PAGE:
Results 1–20 of 77 for speaker:Mr Jamie Cann

Election of Speaker (23 Oct 2000)

Mr Jamie Cann: I beg to move, as an amendment to the Question, to leave out "Mr. Michael J. Martin" and insert instead thereof "Mr. John McWilliam". My hon. Friend the Member for Blaydon (Mr. McWilliam) became an MP in 1979. I arrived rather later, in 1992, and bumped into him almost immediately. He befriended me and became my mentor; he taught me all I know—not much, some would say, but he did his...

Defence White Paper (28 Feb 2000)

Mr Jamie Cann: Conservative Members have talked about capability. I believe that the strategic defence review and the White Paper have led to a capability that we have not had for many years, and certainly for two decades: the ability to be on the ground in brigades, serviced and covered by air, in two different theatres for six months at a time. The overstretch caused by Northern Ireland has prevented that...

Orders of the Day — Sexual Offences (Amendment) Bill (25 Jan 1999)

Mr Jamie Cann: My speech will be both briefer and less popular than most that I have heard tonight. Essentially, in the Bill we are being asked to accept by the gay lobby—by Outrage! of course, and by Stonewall in a more measured way—that homosexuality is equal in value to heterosexuality in our society. I do not believe that to be the case and, therefore, I cannot vote for the Bill and I shall tell the...

Orders of the Day — Sexual Offences (Amendment) Bill (25 Jan 1999)

Mr Jamie Cann: No, I will not give way as 1 only want to speak for five minutes. I am sure that my hon. Friend will get a chance to have his say. Homosexuals cannot have a normal—and I do not hesitate to use that word—family life with children. Equally importantly, homosexuality is dangerous to the males who practise it. I have heard what other hon. Members have said about the prevalence of AIDS among...

Orders of the Day — Sexual Offences (Amendment) Bill (25 Jan 1999)

Mr Jamie Cann: It happens. Rimming, where one man licks out the rectum of another man, is not a practice that I would want my sons to get involved in; nor indeed is fisting, which is where one inserts the whole of one's fist and part of one's forearm up someone else's rectum. Those things happen. We have heard a lot of talk about love, compassion and toleration. It is time that we got a few facts into the...

Prayers: Cyprus (28 Oct 1998)

Mr Jamie Cann: indicated dissent

Prayers: Cyprus (28 Oct 1998)

Mr Jamie Cann: Nonsense.

Prayers: Cyprus (28 Oct 1998)

Mr Jamie Cann: Will the hon. Gentleman give way?

Prayers: Cyprus (28 Oct 1998)

Mr Jamie Cann: We should at least try to get our facts right about this issue. Britain took over the governance of Cyprus in—I think—1878; it was certainly in the 1800s. At that time, Turkish Cypriots and Greek Cypriots were intermingled in villages across the island. At the back end of the 1950s, a Greek Cypriot movement in Cyprus—EOKA—called for the island to become a sovereign part of Greece. At...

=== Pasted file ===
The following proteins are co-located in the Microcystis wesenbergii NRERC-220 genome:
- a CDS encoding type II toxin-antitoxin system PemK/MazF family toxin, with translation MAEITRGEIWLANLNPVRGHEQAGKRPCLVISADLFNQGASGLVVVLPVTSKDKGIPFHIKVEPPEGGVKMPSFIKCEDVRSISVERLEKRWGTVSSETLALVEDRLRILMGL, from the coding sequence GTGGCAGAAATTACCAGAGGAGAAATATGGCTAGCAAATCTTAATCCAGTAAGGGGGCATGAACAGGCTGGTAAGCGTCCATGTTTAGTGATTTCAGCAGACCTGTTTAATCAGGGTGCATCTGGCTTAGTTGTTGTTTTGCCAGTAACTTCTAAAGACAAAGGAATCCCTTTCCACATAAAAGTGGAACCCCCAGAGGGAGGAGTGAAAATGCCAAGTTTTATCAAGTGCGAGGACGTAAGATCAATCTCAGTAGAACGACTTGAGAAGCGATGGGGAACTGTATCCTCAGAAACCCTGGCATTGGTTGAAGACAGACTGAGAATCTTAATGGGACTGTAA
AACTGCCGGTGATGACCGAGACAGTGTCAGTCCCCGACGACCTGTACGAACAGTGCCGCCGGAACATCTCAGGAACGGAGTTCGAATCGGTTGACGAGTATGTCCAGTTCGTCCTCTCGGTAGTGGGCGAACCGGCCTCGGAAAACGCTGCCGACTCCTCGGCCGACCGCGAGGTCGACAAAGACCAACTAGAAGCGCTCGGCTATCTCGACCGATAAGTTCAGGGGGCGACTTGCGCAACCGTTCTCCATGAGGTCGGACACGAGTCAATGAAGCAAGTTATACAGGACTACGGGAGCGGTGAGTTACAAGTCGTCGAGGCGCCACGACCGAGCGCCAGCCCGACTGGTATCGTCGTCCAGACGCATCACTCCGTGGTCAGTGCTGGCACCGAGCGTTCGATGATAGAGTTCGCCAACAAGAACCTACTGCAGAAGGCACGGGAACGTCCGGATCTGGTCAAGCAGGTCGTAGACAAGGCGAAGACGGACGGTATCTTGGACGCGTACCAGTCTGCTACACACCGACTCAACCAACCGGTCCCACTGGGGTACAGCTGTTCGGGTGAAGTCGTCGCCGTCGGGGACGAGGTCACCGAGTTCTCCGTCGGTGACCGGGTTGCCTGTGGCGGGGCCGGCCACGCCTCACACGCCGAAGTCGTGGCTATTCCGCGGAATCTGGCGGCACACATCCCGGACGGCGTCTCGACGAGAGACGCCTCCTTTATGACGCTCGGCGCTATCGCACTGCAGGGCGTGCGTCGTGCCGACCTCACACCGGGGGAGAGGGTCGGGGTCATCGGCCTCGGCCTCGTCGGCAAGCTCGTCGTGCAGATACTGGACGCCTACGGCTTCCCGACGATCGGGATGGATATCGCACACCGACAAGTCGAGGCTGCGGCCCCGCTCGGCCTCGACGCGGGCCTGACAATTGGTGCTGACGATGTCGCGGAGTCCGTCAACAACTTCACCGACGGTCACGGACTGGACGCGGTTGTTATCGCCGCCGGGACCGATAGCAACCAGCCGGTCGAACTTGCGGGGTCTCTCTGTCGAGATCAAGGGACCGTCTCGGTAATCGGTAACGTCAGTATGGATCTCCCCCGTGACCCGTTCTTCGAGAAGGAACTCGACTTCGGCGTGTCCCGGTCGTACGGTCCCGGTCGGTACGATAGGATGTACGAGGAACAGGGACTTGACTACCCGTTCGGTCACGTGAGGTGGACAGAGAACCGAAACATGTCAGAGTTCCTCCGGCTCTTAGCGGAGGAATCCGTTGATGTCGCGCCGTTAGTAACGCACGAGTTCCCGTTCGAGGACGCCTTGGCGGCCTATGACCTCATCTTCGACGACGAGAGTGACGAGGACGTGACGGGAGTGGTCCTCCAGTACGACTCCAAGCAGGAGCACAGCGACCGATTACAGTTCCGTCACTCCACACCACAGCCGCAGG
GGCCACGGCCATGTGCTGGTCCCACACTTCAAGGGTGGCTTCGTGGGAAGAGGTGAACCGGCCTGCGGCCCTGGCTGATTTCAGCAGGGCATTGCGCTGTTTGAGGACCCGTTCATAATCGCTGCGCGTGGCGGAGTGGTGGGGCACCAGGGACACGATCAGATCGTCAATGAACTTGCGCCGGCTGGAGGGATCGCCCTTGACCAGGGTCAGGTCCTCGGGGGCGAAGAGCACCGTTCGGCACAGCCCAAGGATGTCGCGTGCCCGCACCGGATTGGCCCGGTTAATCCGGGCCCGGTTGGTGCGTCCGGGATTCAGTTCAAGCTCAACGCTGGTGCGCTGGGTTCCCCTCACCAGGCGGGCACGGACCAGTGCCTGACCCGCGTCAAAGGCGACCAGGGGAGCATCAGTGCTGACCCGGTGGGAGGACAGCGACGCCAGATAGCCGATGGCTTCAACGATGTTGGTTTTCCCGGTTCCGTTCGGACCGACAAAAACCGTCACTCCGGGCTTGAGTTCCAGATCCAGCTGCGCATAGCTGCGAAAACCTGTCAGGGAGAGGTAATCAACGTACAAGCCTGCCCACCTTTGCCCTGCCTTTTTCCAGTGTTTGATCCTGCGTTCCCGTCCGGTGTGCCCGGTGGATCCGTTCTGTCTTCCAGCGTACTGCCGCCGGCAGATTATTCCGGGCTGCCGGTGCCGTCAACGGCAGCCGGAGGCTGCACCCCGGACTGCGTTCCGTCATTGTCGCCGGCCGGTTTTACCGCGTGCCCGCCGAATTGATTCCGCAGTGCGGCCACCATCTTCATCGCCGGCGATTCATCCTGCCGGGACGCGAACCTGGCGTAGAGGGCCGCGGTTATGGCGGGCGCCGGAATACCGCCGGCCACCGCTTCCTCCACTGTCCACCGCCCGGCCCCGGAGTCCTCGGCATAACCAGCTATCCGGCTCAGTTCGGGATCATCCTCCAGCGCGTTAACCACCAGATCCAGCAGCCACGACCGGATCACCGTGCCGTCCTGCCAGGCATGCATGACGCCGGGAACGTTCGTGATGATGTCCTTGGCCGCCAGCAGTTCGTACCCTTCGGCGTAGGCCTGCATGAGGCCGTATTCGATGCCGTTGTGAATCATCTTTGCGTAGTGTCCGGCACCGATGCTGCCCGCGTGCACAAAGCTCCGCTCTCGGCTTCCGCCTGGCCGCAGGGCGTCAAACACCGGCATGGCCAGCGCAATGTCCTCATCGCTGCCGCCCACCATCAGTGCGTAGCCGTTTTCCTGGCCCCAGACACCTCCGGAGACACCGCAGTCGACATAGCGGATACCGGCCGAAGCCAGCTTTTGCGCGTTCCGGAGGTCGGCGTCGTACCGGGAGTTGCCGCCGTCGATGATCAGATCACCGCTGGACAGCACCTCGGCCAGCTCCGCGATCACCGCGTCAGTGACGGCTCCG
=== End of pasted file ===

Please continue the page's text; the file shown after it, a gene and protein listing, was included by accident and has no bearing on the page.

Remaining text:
Prayers: Cyprus (28 Oct 1998)

Mr Jamie Cann: It is certainly not worse. Incidentally, I ought to mention—I apologise for not doing so before—that I am a friend of Turkish north Cyprus. I have also been to the south of the island—but that is another matter. What my hon. Friend has said is not correct. The vast majority of people who live in the Turkish republic of north Cyprus are Cypriots. It is a secular democratic republic on a...

Prayers: Cyprus (28 Oct 1998)

Mr Jamie Cann: My hon. Friend will know then that in shaking his head, he is very wrong.

Prayers: Cyprus (28 Oct 1998)

Mr Jamie Cann: It must be very recent. It is also a total nonsense, as anyone who has visited the place knows.

Prayers: Cyprus (28 Oct 1998)

Mr Jamie Cann: No; please let me make a little progress.

Prayers: Cyprus (28 Oct 1998)

Mr Jamie Cann: If I may, I shall continue making my argument. This country let down the Turkish Cypriots. The Turkish army moved in to protect the interests of the Turkish Cypriots, and since 1974, there has never been a solution that would have been acceptable to both Greek and Turkish Cypriots. Throughout those 24 or 25 years, all public opinion, and all the pressure in the press and from this place,...

Prayers: Cyprus (28 Oct 1998)

Mr Jamie Cann: No, I shall not. I am sure that my hon. Friend will have his own say. Turkey is a country of 70 million people. It is a buttress of NATO in the whole of that area, and has been a strong and good friend of this country. Turkish Cypriots have been strong and good friends of our soldiers, too, when Greek Cypriots were shooting them in the back in the name of EOKA. As well as the justice of the...

Prayers: Cyprus (28 Oct 1998)

Mr Jamie Cann: No, I will not. Would we be doing ourselves a favour if we brought in a divided Cyprus? No. Would we be doing the European Union or NATO a favour? No. The treaty that we left behind us laid down that Cyprus would be undivided, with bicameral government and a leadership split between the two communities. That has been abrogated for 25 years. Until we get back to that situation, we must...

Prayers: Cyprus (28 Oct 1998)

Mr Jamie Cann: Will my hon. Friend give way?

Prayers: Cyprus (28 Oct 1998)

Mr Jamie Cann: I do not like the word "invaded". Turkey was one of the guarantor powers of the treaty of independence. Under that treaty, Turkey intervened in a military coup that was taking place in Cyprus and during which Turkish citizens were being massacred.

Prayers: Cyprus (28 Oct 1998)

Mr Jamie Cann: Madam Speaker, may I respond to the sedentary intervention of the hon. Member for North Thanet (Mr. Gale)?

Prayers: Cyprus (28 Oct 1998)

Mr Jamie Cann: Rubbish.


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